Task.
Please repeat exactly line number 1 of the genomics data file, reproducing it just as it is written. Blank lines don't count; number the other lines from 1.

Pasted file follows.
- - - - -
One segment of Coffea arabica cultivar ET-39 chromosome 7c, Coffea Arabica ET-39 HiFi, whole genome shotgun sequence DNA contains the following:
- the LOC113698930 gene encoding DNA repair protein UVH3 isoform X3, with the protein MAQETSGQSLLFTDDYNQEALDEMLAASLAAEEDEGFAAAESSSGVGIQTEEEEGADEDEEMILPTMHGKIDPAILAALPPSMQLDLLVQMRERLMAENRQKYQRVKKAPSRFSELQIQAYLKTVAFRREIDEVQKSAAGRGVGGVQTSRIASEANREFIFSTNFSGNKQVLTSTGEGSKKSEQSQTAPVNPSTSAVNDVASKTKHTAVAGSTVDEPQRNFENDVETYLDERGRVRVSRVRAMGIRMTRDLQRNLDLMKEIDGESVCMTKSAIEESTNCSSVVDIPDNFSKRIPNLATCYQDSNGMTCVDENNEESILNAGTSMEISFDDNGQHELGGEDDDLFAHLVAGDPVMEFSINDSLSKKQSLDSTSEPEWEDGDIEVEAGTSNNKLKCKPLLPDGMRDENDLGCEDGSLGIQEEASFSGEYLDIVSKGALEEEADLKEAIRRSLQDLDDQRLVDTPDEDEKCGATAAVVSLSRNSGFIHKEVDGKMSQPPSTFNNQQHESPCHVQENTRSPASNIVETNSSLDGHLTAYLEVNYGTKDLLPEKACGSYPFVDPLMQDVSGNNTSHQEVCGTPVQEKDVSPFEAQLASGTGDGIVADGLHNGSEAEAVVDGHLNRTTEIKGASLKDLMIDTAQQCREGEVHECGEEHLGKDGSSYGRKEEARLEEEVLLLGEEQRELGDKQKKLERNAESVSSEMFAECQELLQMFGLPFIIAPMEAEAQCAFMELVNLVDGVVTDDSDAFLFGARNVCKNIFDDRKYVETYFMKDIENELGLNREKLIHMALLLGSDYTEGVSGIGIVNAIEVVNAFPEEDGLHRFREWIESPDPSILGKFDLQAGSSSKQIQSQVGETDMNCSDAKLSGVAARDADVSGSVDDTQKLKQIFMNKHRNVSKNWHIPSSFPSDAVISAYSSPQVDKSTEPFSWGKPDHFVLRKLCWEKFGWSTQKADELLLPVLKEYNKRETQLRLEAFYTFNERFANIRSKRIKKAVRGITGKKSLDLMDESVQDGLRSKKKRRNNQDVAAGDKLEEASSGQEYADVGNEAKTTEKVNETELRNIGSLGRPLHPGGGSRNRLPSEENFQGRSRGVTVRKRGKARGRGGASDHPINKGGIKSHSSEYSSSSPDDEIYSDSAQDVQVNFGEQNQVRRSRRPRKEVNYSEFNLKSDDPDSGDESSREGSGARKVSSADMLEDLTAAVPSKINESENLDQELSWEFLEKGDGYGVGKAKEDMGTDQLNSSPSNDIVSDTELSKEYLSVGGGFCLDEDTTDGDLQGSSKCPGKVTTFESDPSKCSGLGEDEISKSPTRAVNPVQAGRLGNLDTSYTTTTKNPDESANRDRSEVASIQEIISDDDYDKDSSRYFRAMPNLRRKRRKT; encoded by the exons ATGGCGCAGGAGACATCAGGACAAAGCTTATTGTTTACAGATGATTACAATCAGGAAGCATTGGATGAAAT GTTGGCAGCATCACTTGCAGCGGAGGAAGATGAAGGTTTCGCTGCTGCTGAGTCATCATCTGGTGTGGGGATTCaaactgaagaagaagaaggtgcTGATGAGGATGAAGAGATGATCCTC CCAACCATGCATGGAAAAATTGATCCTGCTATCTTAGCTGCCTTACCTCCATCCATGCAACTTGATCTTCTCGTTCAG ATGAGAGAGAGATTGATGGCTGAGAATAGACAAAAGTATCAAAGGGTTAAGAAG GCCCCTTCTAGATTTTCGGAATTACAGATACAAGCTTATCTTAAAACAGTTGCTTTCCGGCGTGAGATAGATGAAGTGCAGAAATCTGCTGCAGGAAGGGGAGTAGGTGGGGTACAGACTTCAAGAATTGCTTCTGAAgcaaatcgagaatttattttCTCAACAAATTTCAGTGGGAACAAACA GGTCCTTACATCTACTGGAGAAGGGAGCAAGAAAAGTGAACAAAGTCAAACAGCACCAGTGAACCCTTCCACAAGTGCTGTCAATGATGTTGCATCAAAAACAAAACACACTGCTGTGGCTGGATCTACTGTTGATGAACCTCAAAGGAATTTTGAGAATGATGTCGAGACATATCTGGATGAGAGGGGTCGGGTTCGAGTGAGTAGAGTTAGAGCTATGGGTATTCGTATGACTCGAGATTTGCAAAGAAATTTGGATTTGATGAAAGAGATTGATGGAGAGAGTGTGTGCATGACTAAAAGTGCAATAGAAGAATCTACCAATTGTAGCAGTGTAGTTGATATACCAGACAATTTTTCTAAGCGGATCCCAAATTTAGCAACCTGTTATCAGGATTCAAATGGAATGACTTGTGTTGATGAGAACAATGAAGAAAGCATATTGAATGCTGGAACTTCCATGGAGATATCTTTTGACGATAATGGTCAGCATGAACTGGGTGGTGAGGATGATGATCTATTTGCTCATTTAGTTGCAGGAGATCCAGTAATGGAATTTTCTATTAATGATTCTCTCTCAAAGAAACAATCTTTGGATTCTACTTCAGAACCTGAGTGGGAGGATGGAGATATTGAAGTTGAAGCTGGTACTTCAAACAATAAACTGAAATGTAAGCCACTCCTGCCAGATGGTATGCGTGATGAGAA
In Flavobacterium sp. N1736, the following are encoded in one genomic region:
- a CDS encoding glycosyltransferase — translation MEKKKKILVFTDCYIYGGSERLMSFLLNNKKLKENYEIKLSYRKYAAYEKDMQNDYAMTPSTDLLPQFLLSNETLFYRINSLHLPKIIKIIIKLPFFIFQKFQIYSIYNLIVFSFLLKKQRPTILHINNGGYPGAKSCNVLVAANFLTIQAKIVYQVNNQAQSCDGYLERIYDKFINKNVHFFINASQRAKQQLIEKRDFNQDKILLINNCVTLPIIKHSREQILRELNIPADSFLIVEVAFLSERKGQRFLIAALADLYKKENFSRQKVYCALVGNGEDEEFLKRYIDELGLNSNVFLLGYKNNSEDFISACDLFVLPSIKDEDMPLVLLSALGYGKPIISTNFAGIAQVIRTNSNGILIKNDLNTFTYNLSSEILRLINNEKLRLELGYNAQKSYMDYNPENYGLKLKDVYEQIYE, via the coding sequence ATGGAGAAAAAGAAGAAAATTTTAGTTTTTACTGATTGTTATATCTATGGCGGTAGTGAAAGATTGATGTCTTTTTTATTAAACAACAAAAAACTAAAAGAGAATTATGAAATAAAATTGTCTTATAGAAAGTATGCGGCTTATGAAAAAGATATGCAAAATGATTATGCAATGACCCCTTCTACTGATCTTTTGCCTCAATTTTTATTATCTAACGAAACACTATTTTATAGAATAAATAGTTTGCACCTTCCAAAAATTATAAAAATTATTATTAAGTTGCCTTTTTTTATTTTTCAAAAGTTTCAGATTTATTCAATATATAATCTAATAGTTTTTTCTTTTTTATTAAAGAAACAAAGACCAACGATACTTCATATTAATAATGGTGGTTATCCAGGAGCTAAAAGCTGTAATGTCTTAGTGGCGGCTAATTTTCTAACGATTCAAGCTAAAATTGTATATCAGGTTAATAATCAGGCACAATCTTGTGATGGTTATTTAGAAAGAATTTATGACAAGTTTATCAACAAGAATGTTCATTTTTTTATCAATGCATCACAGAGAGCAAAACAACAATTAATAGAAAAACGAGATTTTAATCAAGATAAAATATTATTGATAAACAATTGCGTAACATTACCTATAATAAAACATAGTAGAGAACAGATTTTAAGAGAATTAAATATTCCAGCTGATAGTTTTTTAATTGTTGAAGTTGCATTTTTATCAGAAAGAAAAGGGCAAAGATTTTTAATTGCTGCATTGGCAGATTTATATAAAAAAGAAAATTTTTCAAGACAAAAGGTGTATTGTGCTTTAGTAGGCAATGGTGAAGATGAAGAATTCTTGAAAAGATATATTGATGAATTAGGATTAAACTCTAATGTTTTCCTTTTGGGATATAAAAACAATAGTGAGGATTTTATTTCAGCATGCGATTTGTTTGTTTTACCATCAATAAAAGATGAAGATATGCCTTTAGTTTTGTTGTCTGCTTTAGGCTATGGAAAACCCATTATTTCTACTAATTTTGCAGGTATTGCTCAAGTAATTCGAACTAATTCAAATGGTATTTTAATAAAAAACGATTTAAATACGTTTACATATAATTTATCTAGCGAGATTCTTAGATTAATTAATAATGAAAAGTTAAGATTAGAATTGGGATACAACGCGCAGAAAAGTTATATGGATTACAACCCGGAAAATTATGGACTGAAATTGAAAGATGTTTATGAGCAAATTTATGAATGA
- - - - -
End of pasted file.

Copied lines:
One segment of Coffea arabica cultivar ET-39 chromosome 7c, Coffea Arabica ET-39 HiFi, whole genome shotgun sequence DNA contains the following: